Our experience has been very similar to this profile and it applies to in-person interviewing as well as tracking from a central telephone facility. The ability to look over case records, find leads, and followup on those leads requires the ingenuity of a detective, as well as a personality that gains trust when calling neighbors or other community members.

Having solid information from which to trace subjects is also essential to finding them eventually. As noted previously, most survey directors commented on the poor quality of the information contained in the original sample records. In many cases, the information is quite old (e.g., up to 6-9 months) and, in many cases, of questionable accuracy. Because this is a highly mobile population, the age of the records limits the utility of the information quickly. Study #2 attempted to minimize this problem by beginning the tracking process as soon as subjects came off the welfare records. Although this may lead to tracking too many people,(3) it provided a way to maintain contact with subjects until the field interviewing started 6 months later. The success of this process is yet to be evaluated, but this method may provide a way to keep the information about sampled persons as up to date as possible.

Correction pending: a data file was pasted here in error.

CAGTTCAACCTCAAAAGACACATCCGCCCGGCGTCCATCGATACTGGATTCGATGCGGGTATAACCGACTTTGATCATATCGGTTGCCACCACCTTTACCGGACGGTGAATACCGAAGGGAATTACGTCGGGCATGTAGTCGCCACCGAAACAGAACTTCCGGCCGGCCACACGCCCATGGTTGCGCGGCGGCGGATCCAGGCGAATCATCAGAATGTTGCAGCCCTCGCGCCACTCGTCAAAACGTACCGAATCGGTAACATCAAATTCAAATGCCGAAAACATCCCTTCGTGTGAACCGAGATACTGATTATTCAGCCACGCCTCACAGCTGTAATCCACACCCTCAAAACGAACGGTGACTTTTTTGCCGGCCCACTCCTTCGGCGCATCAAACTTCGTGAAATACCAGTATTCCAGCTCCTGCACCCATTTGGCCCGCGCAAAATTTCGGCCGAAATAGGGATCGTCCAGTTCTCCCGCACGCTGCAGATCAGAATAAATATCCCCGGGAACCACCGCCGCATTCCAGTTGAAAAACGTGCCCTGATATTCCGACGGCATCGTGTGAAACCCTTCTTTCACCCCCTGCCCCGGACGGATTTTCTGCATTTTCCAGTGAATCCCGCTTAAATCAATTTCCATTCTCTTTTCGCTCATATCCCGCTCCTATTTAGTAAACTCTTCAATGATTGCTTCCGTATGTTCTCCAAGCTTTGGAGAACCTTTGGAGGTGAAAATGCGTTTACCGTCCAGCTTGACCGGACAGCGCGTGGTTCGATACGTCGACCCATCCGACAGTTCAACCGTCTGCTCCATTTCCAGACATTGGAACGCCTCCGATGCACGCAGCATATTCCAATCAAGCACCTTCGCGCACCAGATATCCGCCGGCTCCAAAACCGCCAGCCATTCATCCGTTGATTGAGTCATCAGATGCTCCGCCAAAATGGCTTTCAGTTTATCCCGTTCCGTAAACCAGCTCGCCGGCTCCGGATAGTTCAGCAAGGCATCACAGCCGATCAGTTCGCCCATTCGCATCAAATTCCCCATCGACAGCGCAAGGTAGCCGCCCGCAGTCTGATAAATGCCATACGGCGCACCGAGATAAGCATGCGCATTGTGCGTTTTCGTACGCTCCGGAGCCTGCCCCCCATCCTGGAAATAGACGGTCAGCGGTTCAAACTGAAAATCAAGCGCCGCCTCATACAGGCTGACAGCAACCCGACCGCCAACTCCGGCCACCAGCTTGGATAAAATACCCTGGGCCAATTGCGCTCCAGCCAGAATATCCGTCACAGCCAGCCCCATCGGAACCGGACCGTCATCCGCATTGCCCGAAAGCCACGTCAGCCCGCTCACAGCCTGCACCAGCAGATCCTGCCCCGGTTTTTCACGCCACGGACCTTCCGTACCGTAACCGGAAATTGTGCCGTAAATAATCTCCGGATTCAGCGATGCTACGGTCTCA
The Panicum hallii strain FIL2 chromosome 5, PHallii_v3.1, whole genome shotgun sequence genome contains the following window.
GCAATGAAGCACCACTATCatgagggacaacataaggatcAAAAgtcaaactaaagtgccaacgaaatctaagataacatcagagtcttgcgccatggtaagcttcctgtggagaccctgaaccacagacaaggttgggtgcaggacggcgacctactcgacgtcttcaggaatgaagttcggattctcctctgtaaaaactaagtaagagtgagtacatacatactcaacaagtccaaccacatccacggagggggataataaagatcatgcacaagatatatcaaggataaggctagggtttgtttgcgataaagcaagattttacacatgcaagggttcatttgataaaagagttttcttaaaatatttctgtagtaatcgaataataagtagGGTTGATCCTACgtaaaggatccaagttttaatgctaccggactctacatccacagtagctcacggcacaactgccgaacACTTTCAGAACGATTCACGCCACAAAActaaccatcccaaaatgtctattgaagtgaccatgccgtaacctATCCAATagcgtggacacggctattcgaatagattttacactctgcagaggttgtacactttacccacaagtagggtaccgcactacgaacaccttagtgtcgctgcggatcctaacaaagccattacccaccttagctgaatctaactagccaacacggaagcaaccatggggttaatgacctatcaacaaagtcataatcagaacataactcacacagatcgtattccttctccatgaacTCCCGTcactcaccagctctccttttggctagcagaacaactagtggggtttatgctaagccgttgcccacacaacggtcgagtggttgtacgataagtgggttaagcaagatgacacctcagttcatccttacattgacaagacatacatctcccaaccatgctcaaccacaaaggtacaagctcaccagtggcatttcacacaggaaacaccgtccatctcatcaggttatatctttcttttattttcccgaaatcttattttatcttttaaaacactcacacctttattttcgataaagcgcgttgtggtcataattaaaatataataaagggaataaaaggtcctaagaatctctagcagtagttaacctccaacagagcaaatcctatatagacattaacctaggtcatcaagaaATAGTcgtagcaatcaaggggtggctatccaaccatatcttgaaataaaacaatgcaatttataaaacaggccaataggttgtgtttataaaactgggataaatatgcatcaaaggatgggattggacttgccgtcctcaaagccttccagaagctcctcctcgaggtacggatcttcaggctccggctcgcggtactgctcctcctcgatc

All the studies had Social Security numbers for subjects, as well as access to databases in other parts of the government (e.g., motor vehicle registrations, food stamps, child support enforcement, Medicaid, unemployment insurance). These provide a powerful set of tools to find respondents. However, only two of the studies have tracing contact information, containing the names and phone numbers of at least one person, preferably someone who the subject does not live with, who is likely to know where the person is at any point in the future. These two studies both achieved response rates above 75 percent. Both studies were experiments, set up in advance to sample clients at intake and collect this information at that time.